In a recent study, researchers looked at using peer networks to help elementary school students with autism improve their social communication skills. Four children with autism participated in the study. A peer network program was created for each child. In each peer network activity, a child with autism sat between two peers at a small table. The teacher used games, puzzles, or other cooperative activities to work on specific social communication skills. Children were taught phrases they could use to talk to their peers about the game or activity, such as saying "I have a green one," This is fun," "I did it," and "Nice job." Cards with written phrases and visual cues were use to help children remember to say the phrases.
The study's authors reported that all four children improved their communication skills. More specifically, two children increased their initiations with peers and three children showed improvements in responding to peers.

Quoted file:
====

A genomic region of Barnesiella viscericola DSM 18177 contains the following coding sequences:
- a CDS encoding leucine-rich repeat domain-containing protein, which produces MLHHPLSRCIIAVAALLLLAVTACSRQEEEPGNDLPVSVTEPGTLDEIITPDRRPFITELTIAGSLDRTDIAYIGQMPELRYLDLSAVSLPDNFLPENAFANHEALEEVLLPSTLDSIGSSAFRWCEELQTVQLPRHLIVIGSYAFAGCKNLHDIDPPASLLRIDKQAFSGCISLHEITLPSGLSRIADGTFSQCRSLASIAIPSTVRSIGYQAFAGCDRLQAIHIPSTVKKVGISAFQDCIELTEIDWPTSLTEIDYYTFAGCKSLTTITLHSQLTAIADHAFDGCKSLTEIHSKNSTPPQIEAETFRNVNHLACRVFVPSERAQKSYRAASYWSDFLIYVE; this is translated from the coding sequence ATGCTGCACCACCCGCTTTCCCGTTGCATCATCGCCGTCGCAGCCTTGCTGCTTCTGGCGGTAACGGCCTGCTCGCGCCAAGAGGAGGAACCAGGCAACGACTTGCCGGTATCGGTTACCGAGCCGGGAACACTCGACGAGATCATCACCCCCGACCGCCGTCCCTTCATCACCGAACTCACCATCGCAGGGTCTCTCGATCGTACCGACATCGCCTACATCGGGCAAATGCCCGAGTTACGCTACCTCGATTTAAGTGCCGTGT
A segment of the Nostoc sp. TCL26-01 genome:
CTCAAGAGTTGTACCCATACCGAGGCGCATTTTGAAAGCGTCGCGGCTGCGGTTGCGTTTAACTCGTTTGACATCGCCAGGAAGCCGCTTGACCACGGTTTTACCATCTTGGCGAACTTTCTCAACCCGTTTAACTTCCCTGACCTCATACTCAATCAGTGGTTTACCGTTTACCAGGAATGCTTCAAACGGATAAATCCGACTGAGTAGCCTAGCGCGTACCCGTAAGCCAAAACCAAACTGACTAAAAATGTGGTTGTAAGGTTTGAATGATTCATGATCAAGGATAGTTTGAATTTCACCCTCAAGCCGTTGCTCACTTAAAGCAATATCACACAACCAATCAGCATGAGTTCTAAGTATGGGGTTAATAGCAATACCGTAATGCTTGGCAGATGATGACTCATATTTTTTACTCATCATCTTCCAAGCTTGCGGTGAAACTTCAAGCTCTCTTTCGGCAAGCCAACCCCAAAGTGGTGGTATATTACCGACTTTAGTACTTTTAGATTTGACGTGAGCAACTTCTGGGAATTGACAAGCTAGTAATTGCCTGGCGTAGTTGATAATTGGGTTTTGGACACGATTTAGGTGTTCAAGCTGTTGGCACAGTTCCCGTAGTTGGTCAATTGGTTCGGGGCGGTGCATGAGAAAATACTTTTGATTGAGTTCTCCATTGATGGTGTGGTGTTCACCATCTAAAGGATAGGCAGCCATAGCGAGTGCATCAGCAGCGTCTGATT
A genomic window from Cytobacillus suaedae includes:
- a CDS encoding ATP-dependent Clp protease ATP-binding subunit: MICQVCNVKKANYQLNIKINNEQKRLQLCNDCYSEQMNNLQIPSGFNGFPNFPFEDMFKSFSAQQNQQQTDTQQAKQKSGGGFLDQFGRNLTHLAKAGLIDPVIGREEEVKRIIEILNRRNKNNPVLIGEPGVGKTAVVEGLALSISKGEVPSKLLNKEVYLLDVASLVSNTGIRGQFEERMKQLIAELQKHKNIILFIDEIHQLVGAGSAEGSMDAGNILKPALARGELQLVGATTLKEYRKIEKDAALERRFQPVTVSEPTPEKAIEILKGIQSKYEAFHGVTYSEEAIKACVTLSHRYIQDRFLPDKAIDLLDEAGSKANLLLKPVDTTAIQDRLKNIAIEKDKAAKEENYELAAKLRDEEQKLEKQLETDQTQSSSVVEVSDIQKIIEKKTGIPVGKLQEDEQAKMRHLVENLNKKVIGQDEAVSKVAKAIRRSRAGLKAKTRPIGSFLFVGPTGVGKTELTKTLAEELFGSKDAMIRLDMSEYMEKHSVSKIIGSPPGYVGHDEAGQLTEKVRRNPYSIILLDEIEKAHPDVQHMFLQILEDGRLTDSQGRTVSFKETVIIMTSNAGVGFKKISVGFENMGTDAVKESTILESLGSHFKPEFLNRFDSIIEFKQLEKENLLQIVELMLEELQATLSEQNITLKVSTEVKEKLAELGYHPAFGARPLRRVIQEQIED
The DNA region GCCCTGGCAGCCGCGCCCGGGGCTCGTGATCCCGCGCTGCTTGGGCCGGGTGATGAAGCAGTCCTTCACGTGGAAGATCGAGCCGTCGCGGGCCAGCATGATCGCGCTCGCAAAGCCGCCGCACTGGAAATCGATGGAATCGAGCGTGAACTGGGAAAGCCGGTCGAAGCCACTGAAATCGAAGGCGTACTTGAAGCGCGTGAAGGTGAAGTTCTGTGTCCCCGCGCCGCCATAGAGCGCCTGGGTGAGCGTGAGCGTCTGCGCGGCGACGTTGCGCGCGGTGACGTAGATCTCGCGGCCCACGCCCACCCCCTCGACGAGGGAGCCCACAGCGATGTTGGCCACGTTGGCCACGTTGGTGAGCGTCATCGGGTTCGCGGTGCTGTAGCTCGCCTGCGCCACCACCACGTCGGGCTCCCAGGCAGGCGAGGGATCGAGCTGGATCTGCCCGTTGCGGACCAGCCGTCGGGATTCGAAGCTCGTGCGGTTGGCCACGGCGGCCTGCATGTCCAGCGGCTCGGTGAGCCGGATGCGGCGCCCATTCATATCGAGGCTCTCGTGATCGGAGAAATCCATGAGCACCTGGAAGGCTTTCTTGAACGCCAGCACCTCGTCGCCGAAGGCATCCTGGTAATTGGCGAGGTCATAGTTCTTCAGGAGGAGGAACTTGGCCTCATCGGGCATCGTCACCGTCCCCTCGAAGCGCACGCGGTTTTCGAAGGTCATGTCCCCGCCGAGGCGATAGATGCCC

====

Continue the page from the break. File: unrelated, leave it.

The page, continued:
The researchers believed that these parts of the program may have contributed to its success:
- Providing children with a choice of games/activities (giving choices is a GREAT way to motivate kids with autism - see the video below for easy examples),
- Providing visual cue cards that listed comments children could make about the game/activity (we all know how helpful visual cues and supports are),
- Using a point chart. Children could earn points for participating throughout the session. The points could be used to choose a prize from a "treasure box" at the end of the session.
For more information and details about the how the peer networks used were used (and specific data about the results), read the article:
"The Use of Peer Networks to Increase Communicative Acts of Students with Autism Spectrum Disorders" by Debra Kamps, Rose Mason, Kathy Thiemann-Bourque, Sarah Feldmiller, Amy Turcotte, and Todd Miller
Journal: Focus on Autism and Other Developmental Disabilities (2014), Volume 29, Issue 4, pages 230-245